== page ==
Updated May 14, 2020
Many sectors of the economy have either been halted or thoroughly changed by the response to the coronavirus pandemic, and environmental research and conservation are no exceptions.
“It’s important to conserve the environment, and collect data that would help us do that,” said Luke DeGroote, Avian Research Coordinator at Powdermill Nature Reserve. “But at the same time, it’s more important right now to stop the spread of disease, and so we have to put [research] on hold. But that can be a hard thing to accept.”
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Typically this time of year is a busy one, as DeGroote and staff catch migratory birds in nets and place tiny bands on their legs to track and learn more about them. That’s not possible now, as staff and volunteers would have to work too closely while handling the birds to follow physical distancing guidelines and remain safe.
They’ve been banding birds at Powdermill in the Laurel Highlands each spring since 1961, except since the middle of March when Pennsylvanians were encouraged, then ordered to stay at home.
“The whole spring season is basically lost,” DeGroote said.
In the long term, however, missing just one season won’t make a huge difference in the value of a dataset that’s been collected over more than 50 years, said DeGroote. They won’t have volunteers this summer, but DeGroote hopes that eventually a seasonal employee living at the site can work with their banding manager as a pair, following safety guidelines from the North American Banding Council, which DeGroote himself helped draft.
More pressing is a grant-funded Motus project to install tracking stations for birds and other wildlife, like Monarch butterflies, fitted with tiny radio transmitters. The project team had to postpone installation in Pennsylvania, and reevaluate traveling to Maryland and New York. Degroote said this pushes back critical research into research of declining species, like rusty blackbirds and northern long-eared bats. One upside is that installation of these stations can be done with just one or two people, in fairly remote areas.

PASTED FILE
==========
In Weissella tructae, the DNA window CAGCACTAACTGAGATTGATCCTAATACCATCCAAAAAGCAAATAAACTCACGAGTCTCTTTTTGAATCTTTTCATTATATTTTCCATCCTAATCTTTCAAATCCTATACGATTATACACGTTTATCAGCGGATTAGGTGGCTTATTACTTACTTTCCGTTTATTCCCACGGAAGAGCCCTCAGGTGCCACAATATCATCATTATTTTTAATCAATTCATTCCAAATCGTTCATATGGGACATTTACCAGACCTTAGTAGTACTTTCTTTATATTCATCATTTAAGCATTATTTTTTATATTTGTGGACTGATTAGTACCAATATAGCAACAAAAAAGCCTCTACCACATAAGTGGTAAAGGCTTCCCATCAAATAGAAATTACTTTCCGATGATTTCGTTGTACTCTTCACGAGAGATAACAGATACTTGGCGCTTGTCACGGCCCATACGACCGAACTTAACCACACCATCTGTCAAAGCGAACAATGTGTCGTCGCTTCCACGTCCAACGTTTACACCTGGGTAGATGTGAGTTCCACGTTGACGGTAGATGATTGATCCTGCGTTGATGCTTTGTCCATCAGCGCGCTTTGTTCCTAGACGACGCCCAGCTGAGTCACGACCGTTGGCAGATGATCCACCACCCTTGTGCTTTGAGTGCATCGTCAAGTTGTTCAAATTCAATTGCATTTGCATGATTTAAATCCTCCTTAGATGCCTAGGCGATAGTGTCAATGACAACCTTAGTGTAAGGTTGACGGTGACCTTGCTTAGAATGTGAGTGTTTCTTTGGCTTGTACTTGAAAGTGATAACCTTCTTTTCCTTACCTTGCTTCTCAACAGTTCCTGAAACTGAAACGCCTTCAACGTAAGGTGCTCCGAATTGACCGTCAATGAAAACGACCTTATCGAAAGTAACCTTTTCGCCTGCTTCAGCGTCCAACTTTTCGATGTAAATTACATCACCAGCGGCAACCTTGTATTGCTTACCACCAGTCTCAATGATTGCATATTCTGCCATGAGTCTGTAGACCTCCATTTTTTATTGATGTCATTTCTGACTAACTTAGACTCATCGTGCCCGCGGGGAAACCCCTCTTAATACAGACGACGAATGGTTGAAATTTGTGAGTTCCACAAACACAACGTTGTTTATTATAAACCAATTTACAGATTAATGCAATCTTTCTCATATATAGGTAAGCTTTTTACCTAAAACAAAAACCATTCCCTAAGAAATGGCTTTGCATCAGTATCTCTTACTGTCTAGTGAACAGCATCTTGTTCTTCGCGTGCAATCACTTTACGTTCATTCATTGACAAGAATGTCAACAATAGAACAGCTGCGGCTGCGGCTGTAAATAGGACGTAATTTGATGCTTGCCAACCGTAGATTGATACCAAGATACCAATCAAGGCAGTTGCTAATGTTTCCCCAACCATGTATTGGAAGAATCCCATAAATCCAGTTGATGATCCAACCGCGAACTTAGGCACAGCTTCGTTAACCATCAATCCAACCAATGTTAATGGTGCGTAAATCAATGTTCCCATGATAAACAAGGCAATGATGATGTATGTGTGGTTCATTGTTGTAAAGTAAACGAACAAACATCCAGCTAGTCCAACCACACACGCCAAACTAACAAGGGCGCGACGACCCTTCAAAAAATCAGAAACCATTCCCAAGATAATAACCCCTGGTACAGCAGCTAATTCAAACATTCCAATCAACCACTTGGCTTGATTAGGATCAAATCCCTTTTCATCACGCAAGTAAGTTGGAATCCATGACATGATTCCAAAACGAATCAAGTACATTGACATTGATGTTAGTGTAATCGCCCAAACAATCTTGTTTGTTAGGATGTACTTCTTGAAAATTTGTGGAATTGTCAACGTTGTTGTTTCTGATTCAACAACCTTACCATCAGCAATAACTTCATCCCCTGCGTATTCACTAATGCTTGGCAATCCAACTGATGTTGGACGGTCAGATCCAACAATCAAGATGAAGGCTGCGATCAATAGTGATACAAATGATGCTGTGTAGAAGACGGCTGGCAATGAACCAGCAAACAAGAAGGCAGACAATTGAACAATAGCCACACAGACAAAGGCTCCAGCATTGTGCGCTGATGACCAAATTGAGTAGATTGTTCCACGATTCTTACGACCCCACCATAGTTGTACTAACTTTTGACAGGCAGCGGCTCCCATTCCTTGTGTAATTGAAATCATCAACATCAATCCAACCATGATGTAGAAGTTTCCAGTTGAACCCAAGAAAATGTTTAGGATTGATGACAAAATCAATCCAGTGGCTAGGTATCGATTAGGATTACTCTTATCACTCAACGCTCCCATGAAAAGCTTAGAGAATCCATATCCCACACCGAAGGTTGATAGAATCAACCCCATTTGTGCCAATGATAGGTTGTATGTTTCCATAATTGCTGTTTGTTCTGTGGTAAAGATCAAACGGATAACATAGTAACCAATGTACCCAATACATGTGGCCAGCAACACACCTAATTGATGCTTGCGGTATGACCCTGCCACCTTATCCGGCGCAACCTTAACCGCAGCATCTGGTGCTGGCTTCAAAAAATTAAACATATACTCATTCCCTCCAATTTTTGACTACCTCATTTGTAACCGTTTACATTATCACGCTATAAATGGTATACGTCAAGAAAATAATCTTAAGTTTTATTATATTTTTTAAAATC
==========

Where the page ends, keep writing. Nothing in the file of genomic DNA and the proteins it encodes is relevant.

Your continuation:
Monitoring of Wildlife and Habitats on Hold
This tension between doing the work and staying safe is something Jeffrey Wagner, and his staff are struggling with at the Pennsylvania Natural Heritage Program. Wagner is director of the partnership between the Western Pennsylvania Conservancy and state and federal agencies which gathers information about important plant and animal species across the state. Wagner said it’s a risk sending researchers far out into the field where they could be hurt, or their car could break down, making all of the physical distancing counterproductive.
“There are going to be big parts of the state that we’re not even going to consider going to,” Wagner said. “We’re not going to go to Potter County because it’s too long a drive to go there and go back in one day.”
They’ve canceled early spring wildflower and bird research for this year, and Wagner said they’re planning one fiscal quarter at a time. When it’s possible, staff will try to get to projects they can do alone, closer to where they live in Pittsburgh or Harrisburg. But not having boots on the ground in some areas of the state where data is collected on Pennsylvania’s rare species and habitats will have an impact on their database of nearly 25,000 records.